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Local News

Nonprofit working to preserve Route 66 as National Historic Trail

Route 66 expected to lose preservation status in 2019

JOLIET – Route 66, once the main roadway from Chicago to Los Angeles, is in danger of losing its place in the National Park Service’s Route 66 Corridor Preservation Program.

Landmarks Illinois, a statewide nonprofit that has been in existence for 45 years and has 256 landmark saves to its credit, has launched an effort to make sure preservation of the route continues.

The organization believes that, in the current political climate, the program is not expected to be renewed. The program has provided technical assistance, cost-share grants and corridor planning since its creation in 1999, and is set to legislatively terminate in 2019.

Route 66 may have lost some of its flare with the creation of the Interstate system in 1956. Landmarks Illinois says there was economic loss in the towns the route passes through because travelers flocked to a faster form of cross-country automobile transportation.

Efforts to keep the route alive have persisted in other states, while Illinois Route 66 was designated a National Scenic Byway in 2005 to promote tourism and combat the deterioration and loss of the character of the route.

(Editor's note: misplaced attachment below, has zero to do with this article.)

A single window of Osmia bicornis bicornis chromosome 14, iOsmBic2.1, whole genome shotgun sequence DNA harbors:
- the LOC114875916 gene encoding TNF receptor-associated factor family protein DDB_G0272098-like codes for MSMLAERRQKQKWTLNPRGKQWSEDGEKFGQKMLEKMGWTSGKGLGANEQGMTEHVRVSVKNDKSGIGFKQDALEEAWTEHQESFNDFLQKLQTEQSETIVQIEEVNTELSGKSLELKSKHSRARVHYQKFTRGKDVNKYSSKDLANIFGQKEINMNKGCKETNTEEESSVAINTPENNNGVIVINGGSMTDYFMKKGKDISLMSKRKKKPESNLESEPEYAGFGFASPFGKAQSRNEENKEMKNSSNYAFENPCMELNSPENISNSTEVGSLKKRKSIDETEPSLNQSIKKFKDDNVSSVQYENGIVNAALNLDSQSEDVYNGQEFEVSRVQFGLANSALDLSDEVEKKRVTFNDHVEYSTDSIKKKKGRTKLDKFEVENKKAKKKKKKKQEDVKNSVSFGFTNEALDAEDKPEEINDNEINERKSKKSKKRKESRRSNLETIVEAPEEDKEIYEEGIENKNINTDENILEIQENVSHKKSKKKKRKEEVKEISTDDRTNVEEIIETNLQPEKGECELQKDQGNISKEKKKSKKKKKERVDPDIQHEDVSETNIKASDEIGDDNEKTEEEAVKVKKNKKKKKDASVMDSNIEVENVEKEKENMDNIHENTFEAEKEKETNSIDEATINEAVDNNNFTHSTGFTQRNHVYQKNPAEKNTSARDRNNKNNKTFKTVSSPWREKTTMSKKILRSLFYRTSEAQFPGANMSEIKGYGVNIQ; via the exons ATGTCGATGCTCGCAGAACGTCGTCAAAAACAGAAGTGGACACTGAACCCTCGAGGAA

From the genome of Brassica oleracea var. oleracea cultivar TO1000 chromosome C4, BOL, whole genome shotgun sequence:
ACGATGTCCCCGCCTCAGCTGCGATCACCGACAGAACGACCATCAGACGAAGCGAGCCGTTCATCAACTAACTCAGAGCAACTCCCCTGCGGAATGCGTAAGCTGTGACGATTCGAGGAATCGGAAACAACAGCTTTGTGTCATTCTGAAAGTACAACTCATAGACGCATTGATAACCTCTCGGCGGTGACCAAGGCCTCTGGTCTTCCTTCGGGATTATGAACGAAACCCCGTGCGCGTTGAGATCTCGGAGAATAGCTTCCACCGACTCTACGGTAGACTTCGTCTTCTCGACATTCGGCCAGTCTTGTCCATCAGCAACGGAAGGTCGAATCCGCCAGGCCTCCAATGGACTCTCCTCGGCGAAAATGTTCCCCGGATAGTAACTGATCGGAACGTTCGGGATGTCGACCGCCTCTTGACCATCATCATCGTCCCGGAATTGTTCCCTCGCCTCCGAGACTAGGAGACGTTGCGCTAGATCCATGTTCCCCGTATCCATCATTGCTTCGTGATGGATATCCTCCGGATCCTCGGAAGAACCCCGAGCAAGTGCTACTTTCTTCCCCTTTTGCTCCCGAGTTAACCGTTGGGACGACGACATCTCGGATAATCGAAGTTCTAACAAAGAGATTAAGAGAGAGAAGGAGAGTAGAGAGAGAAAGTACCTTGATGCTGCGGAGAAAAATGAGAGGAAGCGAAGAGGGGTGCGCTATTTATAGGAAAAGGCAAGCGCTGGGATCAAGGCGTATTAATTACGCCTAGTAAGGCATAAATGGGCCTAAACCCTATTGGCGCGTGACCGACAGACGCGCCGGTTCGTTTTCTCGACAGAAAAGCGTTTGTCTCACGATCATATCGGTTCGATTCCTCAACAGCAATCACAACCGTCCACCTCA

Recently, leaders and stakeholders along the route developed the Route 66 Road Ahead Partnership as a collaborative organization to improve promotion, preservation, education and economic development along the entirety of Route 66, which passes through Joliet and neighboring communities.

The 100th anniversary of Route 66 is coming in nine years, but lawmakers such as Rep. Darin LaHood, R-Peoria, have filed legislation to designate Route 66 as a National Historic Trail. The proposal, H.R. 801, would provide a permanent program to preserve, promote and economically revitalize Route 66 if enacted, according to Landmarks Illinois.

Frank Butterfield, director of Landmarks Illinois’ Springfield office, said the state sees benefits from Route 66’s cultural heritage and economic development efforts.

“When visitors, both domestic and international, are surveyed they say the want to see neon signs, old motels and other components that make Route 66 unique,” Butterfield said. “It gets them to stay longer.”

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